Abdurraqib’s essays are as compassionate as they are incisive. They cut, but they don’t accuse. And most of all, they’re illuminating. Abdurraqib draws his personal music tastes and his intimate observations into the public eye. He worries and rejoices through his music, but all the time, he seems haunted by musical ghosts: Marvin Gaye, Nina Simone, Biggie, Whitney Houston, Mother Emanuel A.M.E., Prince. But aren’t we all.
If you ever doubted the urgency, relevance, and power of popular music, you won’t after reading this. Music is a lived experience, for those who make it and those who listen to it. Music is a medium through which we experience our world. Music matters.
The Making of the Atomic Bomb by Richard Rhodes
The dropping of the first atomic bombs on the Japanese cities of Hiroshima and Nagasaki ushered in an era, not only of the Cold War, but also of pop-culture post-apocalyptic fantasies and political reactionism. It was, to be brief, the first time the world seemed widely and acutely aware that humans now possessed the capacity to destroy the planet and all of us with it. As a piece of technology, the atomic bomb reshaped the scientific, political, and cultural world and divided history into two: what came before and what came after.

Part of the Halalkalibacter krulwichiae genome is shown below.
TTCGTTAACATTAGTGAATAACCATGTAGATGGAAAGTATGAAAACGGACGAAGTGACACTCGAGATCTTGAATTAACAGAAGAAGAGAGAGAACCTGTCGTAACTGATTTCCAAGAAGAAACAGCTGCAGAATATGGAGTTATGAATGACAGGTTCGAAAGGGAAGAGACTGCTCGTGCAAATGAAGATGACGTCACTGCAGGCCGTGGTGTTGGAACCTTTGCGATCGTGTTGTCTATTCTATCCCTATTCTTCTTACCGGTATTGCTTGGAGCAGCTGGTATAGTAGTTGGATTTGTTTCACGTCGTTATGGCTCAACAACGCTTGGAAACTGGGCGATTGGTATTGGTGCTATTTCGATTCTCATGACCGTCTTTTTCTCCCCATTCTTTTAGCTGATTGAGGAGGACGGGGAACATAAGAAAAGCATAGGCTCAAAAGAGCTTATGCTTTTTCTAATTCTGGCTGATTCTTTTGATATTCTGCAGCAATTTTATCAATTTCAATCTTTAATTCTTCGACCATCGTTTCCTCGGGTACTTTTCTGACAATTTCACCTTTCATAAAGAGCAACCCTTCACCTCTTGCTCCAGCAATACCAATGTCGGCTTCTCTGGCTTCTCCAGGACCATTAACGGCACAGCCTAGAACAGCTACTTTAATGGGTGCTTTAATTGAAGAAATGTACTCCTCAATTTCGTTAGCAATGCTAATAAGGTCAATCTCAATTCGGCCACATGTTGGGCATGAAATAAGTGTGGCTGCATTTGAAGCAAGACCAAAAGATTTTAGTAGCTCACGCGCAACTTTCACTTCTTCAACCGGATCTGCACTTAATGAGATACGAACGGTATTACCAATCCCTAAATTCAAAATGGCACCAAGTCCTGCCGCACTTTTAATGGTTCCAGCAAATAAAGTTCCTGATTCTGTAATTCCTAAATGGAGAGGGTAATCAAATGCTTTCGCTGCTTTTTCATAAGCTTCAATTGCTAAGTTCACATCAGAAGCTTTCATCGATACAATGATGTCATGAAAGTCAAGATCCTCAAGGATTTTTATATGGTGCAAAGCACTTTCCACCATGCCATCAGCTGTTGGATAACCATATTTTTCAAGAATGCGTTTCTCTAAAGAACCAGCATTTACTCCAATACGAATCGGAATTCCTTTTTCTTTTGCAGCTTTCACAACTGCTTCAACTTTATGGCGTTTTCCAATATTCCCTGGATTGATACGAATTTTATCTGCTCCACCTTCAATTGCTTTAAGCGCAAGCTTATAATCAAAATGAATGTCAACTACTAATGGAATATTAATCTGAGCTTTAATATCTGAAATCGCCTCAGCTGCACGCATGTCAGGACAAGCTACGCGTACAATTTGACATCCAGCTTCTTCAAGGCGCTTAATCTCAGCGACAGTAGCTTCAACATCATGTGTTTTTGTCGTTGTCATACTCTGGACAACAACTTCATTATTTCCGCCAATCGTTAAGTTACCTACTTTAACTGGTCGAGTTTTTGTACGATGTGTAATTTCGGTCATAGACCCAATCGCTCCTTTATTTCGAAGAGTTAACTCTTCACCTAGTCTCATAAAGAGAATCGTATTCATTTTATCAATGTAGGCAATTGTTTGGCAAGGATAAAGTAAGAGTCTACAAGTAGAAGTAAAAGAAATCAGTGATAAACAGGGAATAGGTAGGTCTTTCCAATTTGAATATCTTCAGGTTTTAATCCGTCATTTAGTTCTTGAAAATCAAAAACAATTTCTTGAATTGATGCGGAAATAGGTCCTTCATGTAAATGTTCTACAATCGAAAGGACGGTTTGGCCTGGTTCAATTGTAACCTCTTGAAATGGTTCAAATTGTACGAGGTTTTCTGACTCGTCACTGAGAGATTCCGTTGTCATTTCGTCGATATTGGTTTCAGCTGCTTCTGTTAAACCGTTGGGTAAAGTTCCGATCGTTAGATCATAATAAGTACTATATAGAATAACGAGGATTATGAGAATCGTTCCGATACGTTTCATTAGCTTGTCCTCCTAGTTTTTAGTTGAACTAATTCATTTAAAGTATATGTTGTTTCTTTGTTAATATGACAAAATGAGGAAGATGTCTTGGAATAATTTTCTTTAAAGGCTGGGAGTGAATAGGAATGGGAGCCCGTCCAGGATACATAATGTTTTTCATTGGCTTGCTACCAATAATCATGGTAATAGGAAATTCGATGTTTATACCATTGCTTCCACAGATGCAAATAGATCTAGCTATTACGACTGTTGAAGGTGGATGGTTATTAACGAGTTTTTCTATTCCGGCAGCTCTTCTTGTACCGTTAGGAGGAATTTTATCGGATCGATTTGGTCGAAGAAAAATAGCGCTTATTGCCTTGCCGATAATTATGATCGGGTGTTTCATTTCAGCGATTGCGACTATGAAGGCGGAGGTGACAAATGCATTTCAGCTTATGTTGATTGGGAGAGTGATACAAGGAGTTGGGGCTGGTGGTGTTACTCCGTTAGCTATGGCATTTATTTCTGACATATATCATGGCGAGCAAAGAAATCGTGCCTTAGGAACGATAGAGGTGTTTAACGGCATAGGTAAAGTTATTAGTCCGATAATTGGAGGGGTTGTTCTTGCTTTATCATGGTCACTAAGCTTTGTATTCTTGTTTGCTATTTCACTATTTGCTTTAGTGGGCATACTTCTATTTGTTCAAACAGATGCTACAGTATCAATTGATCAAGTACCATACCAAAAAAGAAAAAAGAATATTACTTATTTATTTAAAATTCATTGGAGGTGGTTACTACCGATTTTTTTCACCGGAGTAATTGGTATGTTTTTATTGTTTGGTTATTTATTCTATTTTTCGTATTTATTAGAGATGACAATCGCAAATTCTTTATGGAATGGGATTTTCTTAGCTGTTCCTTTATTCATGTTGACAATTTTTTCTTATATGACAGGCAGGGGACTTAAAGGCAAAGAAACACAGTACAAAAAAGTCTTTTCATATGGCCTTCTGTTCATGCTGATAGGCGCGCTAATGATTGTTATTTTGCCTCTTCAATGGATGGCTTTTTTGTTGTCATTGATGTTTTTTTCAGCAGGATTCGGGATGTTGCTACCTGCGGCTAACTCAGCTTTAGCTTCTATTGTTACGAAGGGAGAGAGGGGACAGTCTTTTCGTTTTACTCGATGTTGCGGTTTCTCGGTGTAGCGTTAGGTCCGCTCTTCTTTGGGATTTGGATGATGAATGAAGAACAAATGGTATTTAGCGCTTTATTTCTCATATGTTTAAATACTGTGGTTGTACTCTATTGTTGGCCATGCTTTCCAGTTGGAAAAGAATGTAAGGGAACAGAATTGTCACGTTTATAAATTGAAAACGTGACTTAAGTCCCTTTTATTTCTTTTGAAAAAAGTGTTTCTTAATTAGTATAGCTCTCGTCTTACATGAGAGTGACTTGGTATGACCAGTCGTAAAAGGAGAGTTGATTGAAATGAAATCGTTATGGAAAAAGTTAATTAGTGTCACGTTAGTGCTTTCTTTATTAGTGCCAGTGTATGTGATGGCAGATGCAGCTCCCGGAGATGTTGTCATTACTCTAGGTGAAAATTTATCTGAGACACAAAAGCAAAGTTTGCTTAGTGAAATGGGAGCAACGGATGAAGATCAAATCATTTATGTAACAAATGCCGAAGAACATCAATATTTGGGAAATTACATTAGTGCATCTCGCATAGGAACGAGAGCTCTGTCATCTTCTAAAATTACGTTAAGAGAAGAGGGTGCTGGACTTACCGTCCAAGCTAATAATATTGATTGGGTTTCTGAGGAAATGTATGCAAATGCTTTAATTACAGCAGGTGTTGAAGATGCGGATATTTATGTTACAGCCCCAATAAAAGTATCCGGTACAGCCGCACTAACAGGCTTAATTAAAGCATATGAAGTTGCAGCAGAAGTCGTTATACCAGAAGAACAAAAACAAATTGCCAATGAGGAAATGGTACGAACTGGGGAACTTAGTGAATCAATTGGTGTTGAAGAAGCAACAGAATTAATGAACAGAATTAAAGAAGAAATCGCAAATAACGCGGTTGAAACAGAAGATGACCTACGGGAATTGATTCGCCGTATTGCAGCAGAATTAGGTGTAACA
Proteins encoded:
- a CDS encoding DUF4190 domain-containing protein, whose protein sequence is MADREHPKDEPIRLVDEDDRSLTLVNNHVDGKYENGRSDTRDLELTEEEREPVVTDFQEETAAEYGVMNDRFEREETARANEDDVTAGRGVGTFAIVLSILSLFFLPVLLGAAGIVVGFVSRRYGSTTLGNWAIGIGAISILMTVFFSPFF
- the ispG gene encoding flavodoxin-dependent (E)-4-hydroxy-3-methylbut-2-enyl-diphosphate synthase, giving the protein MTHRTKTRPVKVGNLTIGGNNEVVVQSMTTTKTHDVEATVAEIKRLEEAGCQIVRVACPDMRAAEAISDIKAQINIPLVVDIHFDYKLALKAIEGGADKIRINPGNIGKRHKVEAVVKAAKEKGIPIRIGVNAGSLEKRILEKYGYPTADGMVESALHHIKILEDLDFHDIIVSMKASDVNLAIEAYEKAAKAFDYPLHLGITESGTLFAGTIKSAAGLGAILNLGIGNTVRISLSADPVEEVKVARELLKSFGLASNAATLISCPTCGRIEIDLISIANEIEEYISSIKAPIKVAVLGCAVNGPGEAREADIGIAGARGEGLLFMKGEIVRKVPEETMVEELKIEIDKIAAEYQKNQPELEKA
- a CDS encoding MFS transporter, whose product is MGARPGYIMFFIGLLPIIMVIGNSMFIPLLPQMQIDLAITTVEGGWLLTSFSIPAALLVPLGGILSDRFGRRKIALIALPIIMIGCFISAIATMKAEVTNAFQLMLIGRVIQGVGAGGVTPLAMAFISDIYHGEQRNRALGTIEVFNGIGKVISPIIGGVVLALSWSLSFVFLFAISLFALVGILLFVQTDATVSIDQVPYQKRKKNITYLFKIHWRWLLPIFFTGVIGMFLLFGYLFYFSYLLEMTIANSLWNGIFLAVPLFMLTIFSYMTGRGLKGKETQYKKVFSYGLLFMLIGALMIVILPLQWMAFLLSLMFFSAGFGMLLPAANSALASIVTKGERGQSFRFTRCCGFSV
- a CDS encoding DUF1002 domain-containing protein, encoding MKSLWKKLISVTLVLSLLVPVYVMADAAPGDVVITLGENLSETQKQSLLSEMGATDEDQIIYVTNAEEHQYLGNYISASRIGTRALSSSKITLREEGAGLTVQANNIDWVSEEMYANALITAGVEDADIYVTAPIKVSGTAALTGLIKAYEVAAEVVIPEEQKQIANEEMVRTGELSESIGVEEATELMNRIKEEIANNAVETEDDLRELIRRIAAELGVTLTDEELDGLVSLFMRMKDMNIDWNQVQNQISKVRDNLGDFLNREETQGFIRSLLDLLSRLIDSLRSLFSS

In his history of this technology, epic in both scope and length (coming in at nearly 900 pages), Rhodes explores the intersection of physics and politics, beginning in the 19th century with the discovery of nuclear fission through the launch of the Manhattan Project during the tumult of World War II and on into its Cold War aftermath.
From beginning to end, The Making of the Atomic Bomb reads more like a suspense thriller than a history book! It’s essential reading for future historians looking for books to read before college, not only for its incisive and breathtaking characterization of the last century’s most monumental historical moment but for its nail-biting storytelling. Its thoughtful and nuanced treatment of the consequences of scientific discovery, both political and personal, makes it essential reading for future scientists. For the rest of us, it’s a glimpse into why we see the world the way we do, into why we have the overwhelming feeling that the world will end. One day or another.
Of course, you don’t have to stick to particular subject areas or within the boundaries of your major when picking books to read for college. I’d recommend you read all of these books, as they are thought provoking in their particular ways of addressing different issues prevalent in the world today. Plus, once you’ve read a couple or few off this list, you won’t run short of topics to discuss in your applications - and in dinner time conversations!